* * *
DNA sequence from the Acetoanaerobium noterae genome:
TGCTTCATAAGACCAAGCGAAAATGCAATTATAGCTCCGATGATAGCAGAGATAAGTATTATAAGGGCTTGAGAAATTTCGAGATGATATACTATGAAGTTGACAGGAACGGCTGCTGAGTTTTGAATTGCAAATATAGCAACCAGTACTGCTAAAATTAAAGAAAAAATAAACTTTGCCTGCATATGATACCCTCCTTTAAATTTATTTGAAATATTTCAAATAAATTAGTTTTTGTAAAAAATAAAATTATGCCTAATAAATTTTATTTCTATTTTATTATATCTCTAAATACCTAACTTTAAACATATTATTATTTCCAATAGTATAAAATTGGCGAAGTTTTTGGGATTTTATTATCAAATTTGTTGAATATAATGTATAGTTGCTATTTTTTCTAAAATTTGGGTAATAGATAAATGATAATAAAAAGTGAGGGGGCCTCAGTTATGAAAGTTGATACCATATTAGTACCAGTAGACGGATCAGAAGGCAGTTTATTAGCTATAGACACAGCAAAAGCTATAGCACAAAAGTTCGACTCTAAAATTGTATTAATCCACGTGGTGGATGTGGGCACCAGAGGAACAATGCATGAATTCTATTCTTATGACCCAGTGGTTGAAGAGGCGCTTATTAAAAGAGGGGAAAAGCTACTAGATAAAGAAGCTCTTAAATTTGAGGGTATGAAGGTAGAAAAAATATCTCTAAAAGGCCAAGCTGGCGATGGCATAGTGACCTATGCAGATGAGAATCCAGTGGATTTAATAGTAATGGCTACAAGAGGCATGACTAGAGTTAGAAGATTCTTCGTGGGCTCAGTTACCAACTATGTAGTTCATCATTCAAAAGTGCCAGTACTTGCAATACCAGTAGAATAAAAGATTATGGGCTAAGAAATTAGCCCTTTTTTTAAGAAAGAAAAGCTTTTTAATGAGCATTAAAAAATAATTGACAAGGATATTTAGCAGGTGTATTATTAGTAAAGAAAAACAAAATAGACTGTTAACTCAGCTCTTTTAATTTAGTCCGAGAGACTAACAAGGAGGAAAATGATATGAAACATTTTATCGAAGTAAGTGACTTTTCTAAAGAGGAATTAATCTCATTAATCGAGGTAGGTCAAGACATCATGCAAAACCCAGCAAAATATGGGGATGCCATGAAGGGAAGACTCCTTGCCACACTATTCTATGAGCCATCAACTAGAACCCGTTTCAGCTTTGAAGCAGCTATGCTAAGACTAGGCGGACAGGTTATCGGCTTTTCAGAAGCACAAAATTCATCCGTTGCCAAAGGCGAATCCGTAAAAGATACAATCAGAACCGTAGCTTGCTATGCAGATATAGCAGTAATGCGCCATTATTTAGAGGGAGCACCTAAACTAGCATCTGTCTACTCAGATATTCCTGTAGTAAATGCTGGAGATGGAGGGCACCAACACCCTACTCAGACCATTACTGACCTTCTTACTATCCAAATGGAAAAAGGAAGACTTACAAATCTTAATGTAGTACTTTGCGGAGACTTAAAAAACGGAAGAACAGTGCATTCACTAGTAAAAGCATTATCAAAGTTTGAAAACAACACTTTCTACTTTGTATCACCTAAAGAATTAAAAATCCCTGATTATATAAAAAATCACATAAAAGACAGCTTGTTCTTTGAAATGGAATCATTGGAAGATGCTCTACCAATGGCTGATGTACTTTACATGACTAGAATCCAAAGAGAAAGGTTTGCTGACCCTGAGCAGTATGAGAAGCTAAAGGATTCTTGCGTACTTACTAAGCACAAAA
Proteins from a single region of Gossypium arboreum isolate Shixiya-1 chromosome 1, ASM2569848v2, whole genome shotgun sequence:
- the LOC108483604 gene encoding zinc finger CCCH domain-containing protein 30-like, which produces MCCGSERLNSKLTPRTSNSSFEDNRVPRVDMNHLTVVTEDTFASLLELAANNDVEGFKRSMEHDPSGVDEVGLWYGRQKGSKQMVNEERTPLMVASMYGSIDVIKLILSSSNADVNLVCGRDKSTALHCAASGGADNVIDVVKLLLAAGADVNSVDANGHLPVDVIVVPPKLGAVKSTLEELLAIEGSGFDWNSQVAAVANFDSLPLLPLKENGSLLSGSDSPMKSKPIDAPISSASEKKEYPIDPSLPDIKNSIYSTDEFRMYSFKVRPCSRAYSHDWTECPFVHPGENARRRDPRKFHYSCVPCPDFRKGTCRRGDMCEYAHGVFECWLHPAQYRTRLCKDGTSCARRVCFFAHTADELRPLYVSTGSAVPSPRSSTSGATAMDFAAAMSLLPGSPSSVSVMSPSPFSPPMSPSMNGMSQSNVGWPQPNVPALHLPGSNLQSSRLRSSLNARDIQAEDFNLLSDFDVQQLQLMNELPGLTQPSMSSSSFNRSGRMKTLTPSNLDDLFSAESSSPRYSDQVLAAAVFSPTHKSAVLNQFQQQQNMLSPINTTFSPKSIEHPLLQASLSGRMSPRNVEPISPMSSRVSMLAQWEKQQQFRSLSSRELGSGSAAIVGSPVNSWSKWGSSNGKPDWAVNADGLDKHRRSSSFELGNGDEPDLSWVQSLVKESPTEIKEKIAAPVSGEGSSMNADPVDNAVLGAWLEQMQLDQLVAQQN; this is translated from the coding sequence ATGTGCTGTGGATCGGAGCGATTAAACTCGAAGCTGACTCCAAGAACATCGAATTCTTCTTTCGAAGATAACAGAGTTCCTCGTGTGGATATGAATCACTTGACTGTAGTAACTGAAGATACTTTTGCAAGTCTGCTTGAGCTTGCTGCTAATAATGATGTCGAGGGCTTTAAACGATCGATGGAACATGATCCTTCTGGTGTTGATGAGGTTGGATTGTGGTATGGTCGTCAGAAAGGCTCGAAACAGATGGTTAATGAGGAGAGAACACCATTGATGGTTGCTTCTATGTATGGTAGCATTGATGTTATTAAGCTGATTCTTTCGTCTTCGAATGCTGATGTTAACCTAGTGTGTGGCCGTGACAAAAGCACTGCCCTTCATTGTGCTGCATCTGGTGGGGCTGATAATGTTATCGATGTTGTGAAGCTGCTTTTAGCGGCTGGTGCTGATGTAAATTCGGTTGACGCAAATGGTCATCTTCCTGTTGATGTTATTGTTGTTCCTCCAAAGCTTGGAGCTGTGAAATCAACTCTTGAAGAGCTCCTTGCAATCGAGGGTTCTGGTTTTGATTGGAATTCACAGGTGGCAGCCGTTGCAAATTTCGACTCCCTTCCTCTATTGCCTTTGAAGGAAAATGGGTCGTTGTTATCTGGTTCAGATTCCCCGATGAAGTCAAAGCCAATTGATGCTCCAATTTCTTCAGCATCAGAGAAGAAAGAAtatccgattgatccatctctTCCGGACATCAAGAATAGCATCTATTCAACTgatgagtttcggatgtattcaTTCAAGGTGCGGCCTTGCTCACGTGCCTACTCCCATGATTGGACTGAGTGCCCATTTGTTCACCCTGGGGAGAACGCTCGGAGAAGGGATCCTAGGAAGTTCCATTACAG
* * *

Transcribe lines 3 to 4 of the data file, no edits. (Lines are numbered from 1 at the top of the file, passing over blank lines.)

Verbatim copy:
Proteins from a single region of Gossypium arboreum isolate Shixiya-1 chromosome 1, ASM2569848v2, whole genome shotgun sequence:
- the LOC108483604 gene encoding zinc finger CCCH domain-containing protein 30-like, which produces MCCGSERLNSKLTPRTSNSSFEDNRVPRVDMNHLTVVTEDTFASLLELAANNDVEGFKRSMEHDPSGVDEVGLWYGRQKGSKQMVNEERTPLMVASMYGSIDVIKLILSSSNADVNLVCGRDKSTALHCAASGGADNVIDVVKLLLAAGADVNSVDANGHLPVDVIVVPPKLGAVKSTLEELLAIEGSGFDWNSQVAAVANFDSLPLLPLKENGSLLSGSDSPMKSKPIDAPISSASEKKEYPIDPSLPDIKNSIYSTDEFRMYSFKVRPCSRAYSHDWTECPFVHPGENARRRDPRKFHYSCVPCPDFRKGTCRRGDMCEYAHGVFECWLHPAQYRTRLCKDGTSCARRVCFFAHTADELRPLYVSTGSAVPSPRSSTSGATAMDFAAAMSLLPGSPSSVSVMSPSPFSPPMSPSMNGMSQSNVGWPQPNVPALHLPGSNLQSSRLRSSLNARDIQAEDFNLLSDFDVQQLQLMNELPGLTQPSMSSSSFNRSGRMKTLTPSNLDDLFSAESSSPRYSDQVLAAAVFSPTHKSAVLNQFQQQQNMLSPINTTFSPKSIEHPLLQASLSGRMSPRNVEPISPMSSRVSMLAQWEKQQQFRSLSSRELGSGSAAIVGSPVNSWSKWGSSNGKPDWAVNADGLDKHRRSSSFELGNGDEPDLSWVQSLVKESPTEIKEKIAAPVSGEGSSMNADPVDNAVLGAWLEQMQLDQLVAQQN; this is translated from the coding sequence ATGTGCTGTGGATCGGAGCGATTAAACTCGAAGCTGACTCCAAGAACATCGAATTCTTCTTTCGAAGATAACAGAGTTCCTCGTGTGGATATGAATCACTTGACTGTAGTAACTGAAGATACTTTTGCAAGTCTGCTTGAGCTTGCTGCTAATAATGATGTCGAGGGCTTTAAACGATCGATGGAACATGATCCTTCTGGTGTTGATGAGGTTGGATTGTGGTATGGTCGTCAGAAAGGCTCGAAACAGATGGTTAATGAGGAGAGAACACCATTGATGGTTGCTTCTATGTATGGTAGCATTGATGTTATTAAGCTGATTCTTTCGTCTTCGAATGCTGATGTTAACCTAGTGTGTGGCCGTGACAAAAGCACTGCCCTTCATTGTGCTGCATCTGGTGGGGCTGATAATGTTATCGATGTTGTGAAGCTGCTTTTAGCGGCTGGTGCTGATGTAAATTCGGTTGACGCAAATGGTCATCTTCCTGTTGATGTTATTGTTGTTCCTCCAAAGCTTGGAGCTGTGAAATCAACTCTTGAAGAGCTCCTTGCAATCGAGGGTTCTGGTTTTGATTGGAATTCACAGGTGGCAGCCGTTGCAAATTTCGACTCCCTTCCTCTATTGCCTTTGAAGGAAAATGGGTCGTTGTTATCTGGTTCAGATTCCCCGATGAAGTCAAAGCCAATTGATGCTCCAATTTCTTCAGCATCAGAGAAGAAAGAAtatccgattgatccatctctTCCGGACATCAAGAATAGCATCTATTCAACTgatgagtttcggatgtattcaTTCAAGGTGCGGCCTTGCTCACGTGCCTACTCCCATGATTGGACTGAGTGCCCATTTGTTCACCCTGGGGAGAACGCTCGGAGAAGGGATCCTAGGAAGTTCCATTACAG